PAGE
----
The woman was still speaking and did not see Girl. "The princess was very beautiful and very clever, but nobody could see her until her thirteenth birthday. What was the Princess' name, do you think it was Nissa?" The woman stroked the youngling's hair again, and the youngling hummed more loudly. It had a happy sound. "On the day before the Princess' thirteenth birthday, the King forgot his promise and he went into her room. Instantly, the beautiful girl turned into a monster. The King was very frightened, but the monster Princess told him that a guard must be placed in the room with her every month, or all of Denmark would have a great famine. Do you know what famine is Nissa? That's when there is no food, and everyone goes hungry. So the King agreed to put a guard in the room every month, and locked the door behind him. For a year and a day, the King and Queen placed a guard in the room, and each of the guards disappeared, so that soon all the soldiers ran away rather than be posted guard. Can you blame them? One day a traveler came to Denmark and the King convinced him to be the guard for the next month. The traveler didn't know that all the guards kept disappearing, but he soon heard, and he thought he'd better run away. When he got to the path, an old woman stopped him and asked him for his bread. He was a kind man, though he wasn't brave, so he gave the old woman his bread. She said to him, 'you cannot run away, for they will chase you and chop off your head.' The traveler was very frightened, for it seemed to him that he was doomed either way. So when the old woman asked him for his wine and bread, he gave them to her, thinking he wouldn't need them much longer anyway. She told him, 'when you go into the room, take off your shoes and point them away from you.' Not knowing what else to do, the traveler went back to the castle and did as she said. What do you think happened to him?"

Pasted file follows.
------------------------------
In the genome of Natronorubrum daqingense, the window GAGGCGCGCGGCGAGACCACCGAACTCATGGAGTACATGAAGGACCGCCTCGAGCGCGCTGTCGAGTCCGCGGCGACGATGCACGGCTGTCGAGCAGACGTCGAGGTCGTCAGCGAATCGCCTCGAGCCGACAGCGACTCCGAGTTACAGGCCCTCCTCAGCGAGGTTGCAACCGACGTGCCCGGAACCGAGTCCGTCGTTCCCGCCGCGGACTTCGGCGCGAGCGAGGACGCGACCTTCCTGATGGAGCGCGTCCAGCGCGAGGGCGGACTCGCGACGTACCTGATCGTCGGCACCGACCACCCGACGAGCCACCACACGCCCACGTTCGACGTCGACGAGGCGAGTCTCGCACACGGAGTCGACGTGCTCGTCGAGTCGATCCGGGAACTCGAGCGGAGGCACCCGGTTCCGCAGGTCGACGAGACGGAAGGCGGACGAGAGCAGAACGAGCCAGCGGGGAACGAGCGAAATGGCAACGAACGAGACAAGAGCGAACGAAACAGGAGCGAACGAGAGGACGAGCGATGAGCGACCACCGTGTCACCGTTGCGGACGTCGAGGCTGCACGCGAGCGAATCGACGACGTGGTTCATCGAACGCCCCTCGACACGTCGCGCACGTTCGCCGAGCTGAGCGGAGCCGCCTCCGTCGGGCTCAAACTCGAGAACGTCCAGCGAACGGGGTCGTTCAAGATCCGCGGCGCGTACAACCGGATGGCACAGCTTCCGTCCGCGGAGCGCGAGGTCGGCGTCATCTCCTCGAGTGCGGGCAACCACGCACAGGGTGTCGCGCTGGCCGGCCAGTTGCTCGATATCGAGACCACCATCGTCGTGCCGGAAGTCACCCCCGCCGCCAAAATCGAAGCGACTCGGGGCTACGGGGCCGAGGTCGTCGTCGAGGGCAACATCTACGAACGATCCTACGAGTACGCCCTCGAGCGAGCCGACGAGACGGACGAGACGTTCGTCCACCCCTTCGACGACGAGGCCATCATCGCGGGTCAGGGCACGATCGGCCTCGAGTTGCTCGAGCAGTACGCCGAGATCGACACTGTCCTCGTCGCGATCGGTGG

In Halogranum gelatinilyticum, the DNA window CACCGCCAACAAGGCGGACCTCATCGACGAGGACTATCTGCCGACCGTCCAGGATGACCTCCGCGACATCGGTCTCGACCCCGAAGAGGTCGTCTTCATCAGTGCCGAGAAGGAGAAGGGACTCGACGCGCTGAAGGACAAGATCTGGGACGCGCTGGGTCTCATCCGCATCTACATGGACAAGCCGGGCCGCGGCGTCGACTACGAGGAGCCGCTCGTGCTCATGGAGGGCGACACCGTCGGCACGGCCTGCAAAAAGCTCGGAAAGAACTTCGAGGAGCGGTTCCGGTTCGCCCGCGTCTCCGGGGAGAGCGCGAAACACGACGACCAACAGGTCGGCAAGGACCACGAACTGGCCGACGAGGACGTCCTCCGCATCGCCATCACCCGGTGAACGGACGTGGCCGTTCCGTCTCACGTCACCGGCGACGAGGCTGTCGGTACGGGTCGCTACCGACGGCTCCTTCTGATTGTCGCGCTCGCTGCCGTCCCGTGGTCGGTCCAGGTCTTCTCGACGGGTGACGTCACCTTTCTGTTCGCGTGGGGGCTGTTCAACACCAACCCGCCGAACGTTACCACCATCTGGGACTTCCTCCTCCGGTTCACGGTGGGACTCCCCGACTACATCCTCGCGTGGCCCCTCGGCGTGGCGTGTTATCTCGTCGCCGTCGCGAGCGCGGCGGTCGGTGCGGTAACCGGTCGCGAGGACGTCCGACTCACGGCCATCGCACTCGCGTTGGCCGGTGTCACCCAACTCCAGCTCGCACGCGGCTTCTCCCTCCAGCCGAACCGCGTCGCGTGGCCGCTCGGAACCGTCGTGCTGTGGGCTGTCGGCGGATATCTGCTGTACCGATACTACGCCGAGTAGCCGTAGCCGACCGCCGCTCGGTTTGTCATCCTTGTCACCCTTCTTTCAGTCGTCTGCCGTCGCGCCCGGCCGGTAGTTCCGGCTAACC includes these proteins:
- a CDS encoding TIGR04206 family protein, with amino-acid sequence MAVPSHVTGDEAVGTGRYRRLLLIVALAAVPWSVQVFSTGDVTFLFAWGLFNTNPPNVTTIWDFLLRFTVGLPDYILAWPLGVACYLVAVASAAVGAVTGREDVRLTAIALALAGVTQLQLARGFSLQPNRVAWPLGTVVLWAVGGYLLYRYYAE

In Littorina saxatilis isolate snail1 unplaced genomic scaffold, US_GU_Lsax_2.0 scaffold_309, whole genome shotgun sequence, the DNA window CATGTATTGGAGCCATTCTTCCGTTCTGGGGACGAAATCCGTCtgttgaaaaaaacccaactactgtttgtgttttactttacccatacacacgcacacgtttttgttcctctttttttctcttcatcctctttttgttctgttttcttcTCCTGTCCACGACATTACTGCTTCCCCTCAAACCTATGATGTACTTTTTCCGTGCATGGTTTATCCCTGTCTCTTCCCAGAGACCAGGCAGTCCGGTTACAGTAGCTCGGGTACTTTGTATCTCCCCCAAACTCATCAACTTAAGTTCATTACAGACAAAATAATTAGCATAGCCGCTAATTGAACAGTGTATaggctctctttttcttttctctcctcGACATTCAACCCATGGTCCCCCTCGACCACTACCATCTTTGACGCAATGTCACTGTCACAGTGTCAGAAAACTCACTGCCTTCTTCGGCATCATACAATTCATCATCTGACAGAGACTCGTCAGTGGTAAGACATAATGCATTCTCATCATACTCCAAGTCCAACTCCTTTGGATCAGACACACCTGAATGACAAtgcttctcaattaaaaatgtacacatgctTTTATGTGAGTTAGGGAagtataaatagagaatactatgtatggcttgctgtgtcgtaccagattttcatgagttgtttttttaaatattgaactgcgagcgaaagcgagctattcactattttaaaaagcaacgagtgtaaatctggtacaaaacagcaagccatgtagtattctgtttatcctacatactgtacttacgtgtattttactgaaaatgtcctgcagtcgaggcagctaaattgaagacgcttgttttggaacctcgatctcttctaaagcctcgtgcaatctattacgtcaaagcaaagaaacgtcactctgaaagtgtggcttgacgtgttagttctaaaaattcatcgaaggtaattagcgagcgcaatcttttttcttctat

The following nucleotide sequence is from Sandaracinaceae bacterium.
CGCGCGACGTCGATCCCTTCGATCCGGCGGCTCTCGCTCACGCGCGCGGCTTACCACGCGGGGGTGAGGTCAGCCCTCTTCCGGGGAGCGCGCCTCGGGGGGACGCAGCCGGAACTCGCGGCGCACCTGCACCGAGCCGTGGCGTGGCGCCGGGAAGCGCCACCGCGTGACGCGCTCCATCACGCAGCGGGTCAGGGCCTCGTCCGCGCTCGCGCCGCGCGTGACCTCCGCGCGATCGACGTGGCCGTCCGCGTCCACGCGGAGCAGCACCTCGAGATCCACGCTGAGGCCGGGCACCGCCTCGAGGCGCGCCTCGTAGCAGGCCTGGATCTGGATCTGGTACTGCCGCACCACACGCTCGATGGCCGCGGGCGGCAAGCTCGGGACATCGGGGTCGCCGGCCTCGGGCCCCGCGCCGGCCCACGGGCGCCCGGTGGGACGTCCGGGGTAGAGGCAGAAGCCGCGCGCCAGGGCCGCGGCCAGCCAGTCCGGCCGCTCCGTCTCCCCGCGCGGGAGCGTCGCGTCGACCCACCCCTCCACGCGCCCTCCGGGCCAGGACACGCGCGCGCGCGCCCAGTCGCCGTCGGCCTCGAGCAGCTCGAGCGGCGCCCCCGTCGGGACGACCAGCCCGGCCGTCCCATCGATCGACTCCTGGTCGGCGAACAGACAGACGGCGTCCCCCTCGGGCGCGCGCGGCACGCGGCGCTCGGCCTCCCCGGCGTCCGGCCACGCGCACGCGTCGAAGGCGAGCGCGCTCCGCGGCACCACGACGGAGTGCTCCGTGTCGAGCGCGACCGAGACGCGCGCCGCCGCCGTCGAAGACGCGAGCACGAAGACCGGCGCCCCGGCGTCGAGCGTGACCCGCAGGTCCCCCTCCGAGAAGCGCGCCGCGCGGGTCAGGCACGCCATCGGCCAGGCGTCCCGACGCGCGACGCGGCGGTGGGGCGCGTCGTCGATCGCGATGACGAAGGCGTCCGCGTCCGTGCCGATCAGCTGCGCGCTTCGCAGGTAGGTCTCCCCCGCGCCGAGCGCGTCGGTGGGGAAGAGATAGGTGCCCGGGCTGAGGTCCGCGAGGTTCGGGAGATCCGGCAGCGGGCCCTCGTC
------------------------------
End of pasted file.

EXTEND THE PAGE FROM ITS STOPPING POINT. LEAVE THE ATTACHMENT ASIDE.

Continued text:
Girl was unable to stop herself. She stepped towards the youngling and the woman. "Did the Princess eat him?" she asked eagerly, and the woman looked up at her with a gasp. The youngling at the woman's feet stopped humming, and looked up at Girl. Her eyes were friendlier than the womans, friendlier in fact than most of the younglings Girl knew. She smiled, and the dark haired girl smiled back, eyes brightening as they met.
Breeze had been playing for hours and Lily knew she could play for hours more, but Lily had been tired of the game for years. If she sat still for a minute longer the half buried tires would leave permanent tracks in her butt. Lily pushed herself to her feet, kicking up dust and irritation. She had only herself to blame, she'd first invented their let's pretend sport, but Breeze had leapt into the game with all the joy of a creator. Now the game was more hers than Lily's. Lily sighed, hoping Breeze would notice and stop, but the girl stayed, oblivious, near the ground. Hoping for distraction, Lily's eyes swept the playground. It wasn't much of one these days. The lines of tires marked an overgrown volleyball court, but there was never a net that either girl could remember. The court had been sand, then sawdust, and now there was hard dirt with bits of grass and weeds poking through. Once there was a jungle gym, monkey bars, even two good slides, but gradually they'd been torn down and paved over until only the tires, hot barren concrete, and a sad set of swings remained outside the elementary school.